Six words that should form the basis of every marketing strategy

The marketing text books are full of fancy models for market analysis, brand building and strategy. They are taught at universities across the country and churned out by consultants as a way of lending credibility to their proposals. I have studied many of these theories myself and used a few during my career spanning over 25 years, but there is one practice that stands out above all the rest as being simple, practical and effective. I am talking about six words that ask six questions; the answers are the key to a successful marketing strategy for every business, regardless of size or sector.

six words

There it is in a nutshell – who, what, why, when, where, how? It’s simple to remember and it works, but some explanation may be required to illustrate what it means and to give an understanding of how to use it, so let’s break it down:


Fundamentally, this is about identifying your target market. In it’s simplest form it asks the question ‘who are your customers?’ but it’s often not quite as simple as identifying just one target group. Particularly in the B2B world, the person making the purchase may not be the sole decision maker. So we should be asking a series of ‘who’ questions as follows:

  • Who is the paying customer?
  • Who is the decision maker?
  • Who influences that decision?
  • Who holds the purse strings?
  • Who is the end user?


Having identified who the target groups are, the next question is ‘what do they want?’. The answer to this may well be different for each group. For example, the end user may be more interested in the functionality, aesthetics and performance, whereas the person holding the purse strings may be more interested in the cost and durability.

In some markets this can become more complex, as customers may be segmented according to what they want. As an example let’s look at the car industry, where people buy cars for many different purposes and are motivated by different things: brand and prestige, reliability, size and space, fuel economy or range, purchase cost, emissions and environmental impact, comfort, tax liability for company cars, size and load space, off road ability… and so the list goes on. In this case, the answer to what they want is not simply ‘a car’, but is qualified by the particular benefits that are important to each customer.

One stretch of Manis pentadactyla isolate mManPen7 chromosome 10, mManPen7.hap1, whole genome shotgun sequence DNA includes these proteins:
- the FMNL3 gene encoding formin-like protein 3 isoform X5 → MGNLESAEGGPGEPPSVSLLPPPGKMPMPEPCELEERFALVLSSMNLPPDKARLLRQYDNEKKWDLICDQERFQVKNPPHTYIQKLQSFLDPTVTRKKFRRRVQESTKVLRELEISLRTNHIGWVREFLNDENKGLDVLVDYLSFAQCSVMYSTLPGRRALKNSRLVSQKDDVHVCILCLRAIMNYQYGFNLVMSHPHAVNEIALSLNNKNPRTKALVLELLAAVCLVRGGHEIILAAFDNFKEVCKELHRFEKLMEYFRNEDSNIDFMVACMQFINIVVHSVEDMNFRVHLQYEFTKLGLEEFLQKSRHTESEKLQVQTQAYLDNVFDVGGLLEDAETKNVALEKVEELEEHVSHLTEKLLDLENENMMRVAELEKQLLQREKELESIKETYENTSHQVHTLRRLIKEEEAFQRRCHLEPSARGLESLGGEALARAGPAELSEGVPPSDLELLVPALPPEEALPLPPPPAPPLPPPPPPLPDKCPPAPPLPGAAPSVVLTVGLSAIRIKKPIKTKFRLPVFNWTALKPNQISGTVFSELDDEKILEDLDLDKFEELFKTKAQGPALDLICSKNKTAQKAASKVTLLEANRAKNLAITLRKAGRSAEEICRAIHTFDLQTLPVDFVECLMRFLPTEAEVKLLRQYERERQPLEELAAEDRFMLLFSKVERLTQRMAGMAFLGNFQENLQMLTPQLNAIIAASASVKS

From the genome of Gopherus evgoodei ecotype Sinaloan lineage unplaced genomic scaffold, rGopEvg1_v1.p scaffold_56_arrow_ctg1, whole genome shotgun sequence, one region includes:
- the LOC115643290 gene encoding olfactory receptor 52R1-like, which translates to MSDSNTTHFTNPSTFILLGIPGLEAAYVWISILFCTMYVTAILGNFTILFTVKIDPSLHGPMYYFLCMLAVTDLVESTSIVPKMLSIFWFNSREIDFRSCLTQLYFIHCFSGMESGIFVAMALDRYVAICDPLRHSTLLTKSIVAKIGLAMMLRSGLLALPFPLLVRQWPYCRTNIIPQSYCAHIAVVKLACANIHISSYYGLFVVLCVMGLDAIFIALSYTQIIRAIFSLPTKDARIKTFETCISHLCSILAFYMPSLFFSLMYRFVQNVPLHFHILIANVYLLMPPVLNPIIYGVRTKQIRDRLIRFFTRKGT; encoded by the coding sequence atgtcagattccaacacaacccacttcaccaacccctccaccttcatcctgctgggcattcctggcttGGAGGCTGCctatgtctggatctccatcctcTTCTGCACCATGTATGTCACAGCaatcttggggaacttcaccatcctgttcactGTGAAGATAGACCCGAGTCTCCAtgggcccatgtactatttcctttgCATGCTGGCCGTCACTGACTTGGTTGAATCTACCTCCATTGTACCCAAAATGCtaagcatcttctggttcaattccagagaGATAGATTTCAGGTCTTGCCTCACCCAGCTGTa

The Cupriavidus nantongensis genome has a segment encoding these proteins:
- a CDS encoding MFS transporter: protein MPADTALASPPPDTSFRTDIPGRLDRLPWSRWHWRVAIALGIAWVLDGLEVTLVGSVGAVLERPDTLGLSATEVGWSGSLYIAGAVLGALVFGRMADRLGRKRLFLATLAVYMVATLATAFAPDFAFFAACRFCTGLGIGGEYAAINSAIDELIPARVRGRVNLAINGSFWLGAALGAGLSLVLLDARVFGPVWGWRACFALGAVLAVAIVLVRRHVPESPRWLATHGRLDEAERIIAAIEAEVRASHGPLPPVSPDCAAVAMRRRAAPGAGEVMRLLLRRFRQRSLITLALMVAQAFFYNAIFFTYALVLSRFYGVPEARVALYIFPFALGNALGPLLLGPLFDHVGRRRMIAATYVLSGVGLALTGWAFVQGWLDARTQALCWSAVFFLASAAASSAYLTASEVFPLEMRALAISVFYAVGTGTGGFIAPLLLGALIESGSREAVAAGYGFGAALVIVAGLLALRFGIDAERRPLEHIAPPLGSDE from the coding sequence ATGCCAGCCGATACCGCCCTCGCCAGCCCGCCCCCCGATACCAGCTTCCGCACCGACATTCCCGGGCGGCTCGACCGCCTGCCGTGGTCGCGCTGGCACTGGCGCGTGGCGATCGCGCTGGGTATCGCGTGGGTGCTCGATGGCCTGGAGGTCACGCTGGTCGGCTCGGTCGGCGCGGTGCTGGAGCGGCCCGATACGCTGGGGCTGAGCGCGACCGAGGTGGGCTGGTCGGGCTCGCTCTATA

Why and when customers are making a purchase are often closely linked, so it makes sense to consider them at the same time. People usually enter a market because they have a specific need. Understanding what is motivating your customers enables you to tailor your products and services to meet their needs and it should be front-of-mind when communicating with potential customers. Furthermore timing can be all-important, so recognising the triggers to purchase is also key. Once again, this may vary from one target group to the next, and may be a useful way to further segment your market.

There could be many triggers to purchase: Demand could be seasonal, it may follow another event like moving house or receiving an inheritance, it could be a distress purchase because something has broken, or be the result of poor performance from an existing supplier. If you know what drives the demand for your products and services, you can address this in the content on your website and marketing messaging… and if you ask a potential customer why they have contacted you, it can help you ensure that you address their specific needs in your pitch.


Let’s start with where and how your potential customers do their research and selection. Increasingly this is online, but it’s worth considering other means of communication, including all advertising media, events, showrooms, retail outlets, word of mouth, and so on.

Related to this is where and how they make their purchase. It can be helpful to undertake a strategic review of all the possible routes to market. For example, it is increasingly common for B2B businesses to start selling directly to end users via their website. As they are effectively competing with their own customers, it needs to be managed carefully, but it can still be an effective way to generate incremental sales. Some manage this sensitively by taking an order online that is then passed to one of their trade customers for fulfilment.


The answers to these questions will not create a marketing strategy, but they will provide a solid foundation of knowledge upon which to build that strategy. Once you understand your customers, you can take the necessary steps to ensure that:

  • Your products and services meet their needs
  • Your business is visible at the right time and place to be considered as a possible supplier
  • The way you communicate with your prospects is compelling and engaging
  • Your products and services are accessible to as many potential customers as possible


Every business is different, and these questions need to be answered within the context of the business and the market or markets in which they operate. The strategic team at 49Red have a wealth of experience in applying this model to businesses both large and small. If you would like to speak to one of our experts, we’d love to hear from you.